Deaf hiker falls down a mountain almost 700 feet, but a husky saves her before rescuers find her

Amelia Milling, a 21-year-old deaf student at Rochester Institute of Technology, had big plans for her summer break. She was determined to take on a challenging solo trek in Alaska’s Chugach mountain range, known for its rugged terrain and harsh weather conditions. Despite her deafness, she had a passion for adventure and wanted to push herself to the limit. Her plan was to hike the Crow Pass trail, a 23-mile journey that would take her through steep mountain passes and icy river crossings.

But on the second day of her hike, Amelia encountered a patch of snow that proved to be more dangerous than she had anticipated. She slipped and fell, breaking her trekking poles and tumbling down a slope for almost 300 feet. Despite the severity of her fall, she miraculously escaped with no broken bones. However, she was bleeding and injured and faced the daunting task of finding her way back to the trail on her own.

That’s when a furry companion appeared seemingly out of nowhere. At first, Amelia thought the white dog was a wolf, until she noticed the bone-shaped tag that read “Crow Pass Guide, Return to…” and included an address. The dog, a 7-year-old husky named Nanook, became her constant companion for the next day and a half.

Nookie, as he was affectionately called, refused to leave Amelia’s side, inspiring her to keep going even when she felt like giving up. She referred to him as “Alaska’s version of Lassie” after he assisted in her rescue. Nookie guided her back to the path and hiked with her until dark. Despite having a tent, Amelia welcomed Nookie inside, but he preferred to stay outside. In the morning, to her surprise, he was still there, waiting for her as she unzipped her tent.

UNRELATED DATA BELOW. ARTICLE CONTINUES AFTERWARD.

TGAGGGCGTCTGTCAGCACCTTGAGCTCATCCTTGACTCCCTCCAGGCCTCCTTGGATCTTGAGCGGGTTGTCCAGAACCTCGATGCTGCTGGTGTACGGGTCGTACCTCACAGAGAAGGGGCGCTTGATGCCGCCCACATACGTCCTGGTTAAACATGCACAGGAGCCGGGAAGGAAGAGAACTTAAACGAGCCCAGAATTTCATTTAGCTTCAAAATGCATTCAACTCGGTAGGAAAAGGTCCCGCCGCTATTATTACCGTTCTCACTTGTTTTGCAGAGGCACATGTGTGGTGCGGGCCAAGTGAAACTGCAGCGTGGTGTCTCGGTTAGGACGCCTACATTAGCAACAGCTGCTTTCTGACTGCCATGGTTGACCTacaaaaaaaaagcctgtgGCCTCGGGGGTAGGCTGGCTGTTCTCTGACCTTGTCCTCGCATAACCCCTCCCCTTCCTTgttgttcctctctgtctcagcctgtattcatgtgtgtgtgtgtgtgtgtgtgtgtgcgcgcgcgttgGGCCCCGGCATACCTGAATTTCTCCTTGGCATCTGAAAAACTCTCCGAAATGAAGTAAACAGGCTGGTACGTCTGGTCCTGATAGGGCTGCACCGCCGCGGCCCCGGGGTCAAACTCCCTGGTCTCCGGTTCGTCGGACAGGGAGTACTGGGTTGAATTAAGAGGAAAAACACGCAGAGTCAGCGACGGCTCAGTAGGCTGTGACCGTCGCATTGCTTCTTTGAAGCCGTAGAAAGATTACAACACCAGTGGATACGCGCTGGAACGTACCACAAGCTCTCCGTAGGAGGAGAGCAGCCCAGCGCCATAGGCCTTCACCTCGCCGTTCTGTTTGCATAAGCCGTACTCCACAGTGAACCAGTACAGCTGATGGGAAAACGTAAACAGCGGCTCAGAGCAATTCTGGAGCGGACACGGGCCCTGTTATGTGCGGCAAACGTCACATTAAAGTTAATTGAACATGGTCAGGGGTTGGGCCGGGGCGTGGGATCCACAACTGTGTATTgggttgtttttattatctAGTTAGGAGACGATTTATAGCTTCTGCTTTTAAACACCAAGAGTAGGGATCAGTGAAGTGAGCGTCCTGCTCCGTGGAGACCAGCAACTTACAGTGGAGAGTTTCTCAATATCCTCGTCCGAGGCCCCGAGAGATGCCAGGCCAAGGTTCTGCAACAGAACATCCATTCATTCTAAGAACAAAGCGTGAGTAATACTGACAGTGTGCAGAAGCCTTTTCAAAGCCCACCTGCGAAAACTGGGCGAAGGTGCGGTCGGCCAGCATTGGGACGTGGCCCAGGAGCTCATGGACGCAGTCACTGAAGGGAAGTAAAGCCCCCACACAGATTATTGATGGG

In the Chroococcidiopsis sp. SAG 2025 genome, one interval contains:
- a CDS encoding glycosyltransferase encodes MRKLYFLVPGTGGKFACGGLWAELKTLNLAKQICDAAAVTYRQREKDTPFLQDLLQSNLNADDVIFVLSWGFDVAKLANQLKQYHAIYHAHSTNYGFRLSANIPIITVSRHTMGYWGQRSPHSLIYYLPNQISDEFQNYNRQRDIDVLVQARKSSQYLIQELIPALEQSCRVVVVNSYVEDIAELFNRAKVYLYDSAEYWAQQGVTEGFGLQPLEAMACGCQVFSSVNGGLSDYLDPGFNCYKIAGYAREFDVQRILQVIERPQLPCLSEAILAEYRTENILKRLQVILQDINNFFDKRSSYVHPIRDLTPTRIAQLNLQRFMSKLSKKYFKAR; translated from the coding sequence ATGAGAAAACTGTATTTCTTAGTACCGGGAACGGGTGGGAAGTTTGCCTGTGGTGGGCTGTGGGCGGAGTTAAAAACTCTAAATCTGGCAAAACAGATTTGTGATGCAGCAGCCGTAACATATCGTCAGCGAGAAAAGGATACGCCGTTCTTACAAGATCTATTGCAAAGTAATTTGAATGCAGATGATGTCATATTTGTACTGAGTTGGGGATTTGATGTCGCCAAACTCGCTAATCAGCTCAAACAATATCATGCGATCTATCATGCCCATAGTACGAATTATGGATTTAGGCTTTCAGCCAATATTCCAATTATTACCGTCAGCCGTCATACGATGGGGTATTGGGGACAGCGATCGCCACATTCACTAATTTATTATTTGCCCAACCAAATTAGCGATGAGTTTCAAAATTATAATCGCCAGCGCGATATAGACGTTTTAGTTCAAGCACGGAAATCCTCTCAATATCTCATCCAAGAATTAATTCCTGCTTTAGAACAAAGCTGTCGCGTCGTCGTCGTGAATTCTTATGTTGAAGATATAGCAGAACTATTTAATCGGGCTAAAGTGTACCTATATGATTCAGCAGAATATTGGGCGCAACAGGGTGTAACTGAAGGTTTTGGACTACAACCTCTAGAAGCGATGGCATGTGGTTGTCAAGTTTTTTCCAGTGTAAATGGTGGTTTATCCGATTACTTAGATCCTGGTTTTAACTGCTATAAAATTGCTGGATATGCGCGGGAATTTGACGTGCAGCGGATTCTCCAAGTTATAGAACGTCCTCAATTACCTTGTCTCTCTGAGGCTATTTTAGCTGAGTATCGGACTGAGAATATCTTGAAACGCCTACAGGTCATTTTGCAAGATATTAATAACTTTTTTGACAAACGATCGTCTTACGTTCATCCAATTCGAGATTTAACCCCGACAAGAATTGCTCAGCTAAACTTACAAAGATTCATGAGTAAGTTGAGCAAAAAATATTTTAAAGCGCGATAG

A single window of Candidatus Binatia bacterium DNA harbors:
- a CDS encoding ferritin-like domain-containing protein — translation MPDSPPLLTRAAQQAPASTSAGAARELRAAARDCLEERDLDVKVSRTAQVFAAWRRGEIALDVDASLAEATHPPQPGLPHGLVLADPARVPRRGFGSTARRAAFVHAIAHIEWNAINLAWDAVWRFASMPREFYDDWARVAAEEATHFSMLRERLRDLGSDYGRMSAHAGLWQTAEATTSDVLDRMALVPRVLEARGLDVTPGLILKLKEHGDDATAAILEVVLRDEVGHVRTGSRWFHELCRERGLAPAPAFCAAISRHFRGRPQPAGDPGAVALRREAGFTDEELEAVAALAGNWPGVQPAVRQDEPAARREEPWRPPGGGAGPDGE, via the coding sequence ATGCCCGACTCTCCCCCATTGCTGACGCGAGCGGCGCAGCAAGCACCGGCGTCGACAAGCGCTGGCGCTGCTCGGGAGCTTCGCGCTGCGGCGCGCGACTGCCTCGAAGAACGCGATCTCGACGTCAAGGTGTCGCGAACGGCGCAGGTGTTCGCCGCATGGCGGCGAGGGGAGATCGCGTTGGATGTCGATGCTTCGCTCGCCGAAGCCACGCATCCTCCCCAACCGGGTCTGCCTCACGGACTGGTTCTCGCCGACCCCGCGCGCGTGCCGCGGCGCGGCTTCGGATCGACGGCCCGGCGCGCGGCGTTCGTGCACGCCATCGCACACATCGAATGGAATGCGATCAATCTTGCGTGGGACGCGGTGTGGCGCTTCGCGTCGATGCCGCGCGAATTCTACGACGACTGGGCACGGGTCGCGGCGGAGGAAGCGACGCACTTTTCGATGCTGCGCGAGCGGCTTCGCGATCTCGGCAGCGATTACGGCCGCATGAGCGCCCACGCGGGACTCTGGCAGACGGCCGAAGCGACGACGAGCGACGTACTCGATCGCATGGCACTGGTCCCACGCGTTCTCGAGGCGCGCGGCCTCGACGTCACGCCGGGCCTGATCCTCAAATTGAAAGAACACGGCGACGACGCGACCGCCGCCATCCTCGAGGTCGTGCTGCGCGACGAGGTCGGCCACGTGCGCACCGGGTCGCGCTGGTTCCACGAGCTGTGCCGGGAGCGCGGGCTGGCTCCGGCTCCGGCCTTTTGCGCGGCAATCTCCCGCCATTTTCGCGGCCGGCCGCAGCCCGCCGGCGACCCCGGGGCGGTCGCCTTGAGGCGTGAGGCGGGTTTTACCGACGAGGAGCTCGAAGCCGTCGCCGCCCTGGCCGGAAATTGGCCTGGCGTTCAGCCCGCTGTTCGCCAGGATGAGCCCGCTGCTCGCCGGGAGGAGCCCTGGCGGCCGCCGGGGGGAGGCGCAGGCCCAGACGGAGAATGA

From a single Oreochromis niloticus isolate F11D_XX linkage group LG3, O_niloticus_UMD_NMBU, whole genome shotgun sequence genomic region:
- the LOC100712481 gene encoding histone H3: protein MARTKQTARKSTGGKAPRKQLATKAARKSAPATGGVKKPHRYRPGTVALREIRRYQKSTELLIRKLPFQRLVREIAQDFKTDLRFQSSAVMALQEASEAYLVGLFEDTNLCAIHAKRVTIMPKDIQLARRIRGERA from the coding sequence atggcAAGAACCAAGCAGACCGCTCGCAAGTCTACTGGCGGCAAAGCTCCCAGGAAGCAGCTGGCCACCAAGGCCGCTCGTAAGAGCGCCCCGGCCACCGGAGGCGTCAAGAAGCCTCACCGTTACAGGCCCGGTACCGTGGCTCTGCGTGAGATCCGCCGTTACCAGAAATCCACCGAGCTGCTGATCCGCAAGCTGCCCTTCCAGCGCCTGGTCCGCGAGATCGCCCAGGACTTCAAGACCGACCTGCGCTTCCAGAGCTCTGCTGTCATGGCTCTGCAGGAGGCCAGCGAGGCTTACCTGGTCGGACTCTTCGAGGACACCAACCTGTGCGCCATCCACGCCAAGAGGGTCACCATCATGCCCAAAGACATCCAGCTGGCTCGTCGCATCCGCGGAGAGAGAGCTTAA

As they continued their journey, Amelia faced another obstacle: the Eagle River crossing, a frigid and fast-moving glacier-fed torrent. She attempted to cross it twice but failed both times, even falling into the water the second time. After being submerged for more than 15 minutes, Nookie came to her rescue by biting her rucksack and dragging her out of the water. She would later say that she was still in danger despite Nookie’s efforts to get her out of the frigid water.

Amelia realized that she needed help, and Nookie seemed to sense it too. He refused to let her cross the river again and instead urged her to use her satellite messenger to call for help. She placed the device on the ground, and Nookie spun in circles until she pressed the “SOS” button. She remained huddled on the riverbank for many hours, struggling to stay awake as numbness and exhaustion set in.

Eventually, Alaska State Troopers received the distress signal from her SPOT device and sent a helicopter to locate her. They found her wrapped in her red sleeping bag with Nookie cuddled up next to her, having kept her warm during the long wait. The troopers transported Amelia to a medical facility for examination, while Nookie was transported home.

After Amelia recovered, she spent time with Nookie and his owner, Scott Swift, whom she credits with saving her life. Nookie was awarded an honorary Alaska State Trooper for his bravery, and Scott was amazed by the dog’s heroic actions. However, this was not Nookie’s first rescue. According to Scott, Nookie had a habit of leaving for days at a time and returning with hikers or skiers he had met along the way. Scott had even engraved “Crow Pass Guide Dog” on Nookie’s collar to reflect his incredible talent for guiding lost hikers back to safety.